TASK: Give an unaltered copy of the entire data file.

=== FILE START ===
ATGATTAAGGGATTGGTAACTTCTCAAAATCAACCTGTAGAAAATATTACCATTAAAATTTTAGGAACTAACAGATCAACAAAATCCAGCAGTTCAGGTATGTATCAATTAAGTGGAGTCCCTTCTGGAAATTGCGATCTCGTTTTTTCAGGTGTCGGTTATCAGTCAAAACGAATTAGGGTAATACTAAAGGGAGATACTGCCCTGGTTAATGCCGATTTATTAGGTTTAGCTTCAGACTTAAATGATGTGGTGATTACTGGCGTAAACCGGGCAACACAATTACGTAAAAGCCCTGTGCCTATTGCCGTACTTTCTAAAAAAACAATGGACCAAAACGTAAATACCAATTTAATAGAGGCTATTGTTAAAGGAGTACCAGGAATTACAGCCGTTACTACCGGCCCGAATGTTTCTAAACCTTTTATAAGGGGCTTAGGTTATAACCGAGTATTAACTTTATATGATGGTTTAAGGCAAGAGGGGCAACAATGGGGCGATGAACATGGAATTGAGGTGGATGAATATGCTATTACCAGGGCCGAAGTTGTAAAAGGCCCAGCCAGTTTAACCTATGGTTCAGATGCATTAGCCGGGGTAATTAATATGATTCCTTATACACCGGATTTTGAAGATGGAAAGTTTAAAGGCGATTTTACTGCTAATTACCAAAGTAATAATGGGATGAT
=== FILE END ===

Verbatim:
ATGATTAAGGGATTGGTAACTTCTCAAAATCAACCTGTAGAAAATATTACCATTAAAATTTTAGGAACTAACAGATCAACAAAATCCAGCAGTTCAGGTATGTATCAATTAAGTGGAGTCCCTTCTGGAAATTGCGATCTCGTTTTTTCAGGTGTCGGTTATCAGTCAAAACGAATTAGGGTAATACTAAAGGGAGATACTGCCCTGGTTAATGCCGATTTATTAGGTTTAGCTTCAGACTTAAATGATGTGGTGATTACTGGCGTAAACCGGGCAACACAATTACGTAAAAGCCCTGTGCCTATTGCCGTACTTTCTAAAAAAACAATGGACCAAAACGTAAATACCAATTTAATAGAGGCTATTGTTAAAGGAGTACCAGGAATTACAGCCGTTACTACCGGCCCGAATGTTTCTAAACCTTTTATAAGGGGCTTAGGTTATAACCGAGTATTAACTTTATATGATGGTTTAAGGCAAGAGGGGCAACAATGGGGCGATGAACATGGAATTGAGGTGGATGAATATGCTATTACCAGGGCCGAAGTTGTAAAAGGCCCAGCCAGTTTAACCTATGGTTCAGATGCATTAGCCGGGGTAATTAATATGATTCCTTATACACCGGATTTTGAAGATGGAAAGTTTAAAGGCGATTTTACTGCTAATTACCAAAGTAATAATGGGATGAT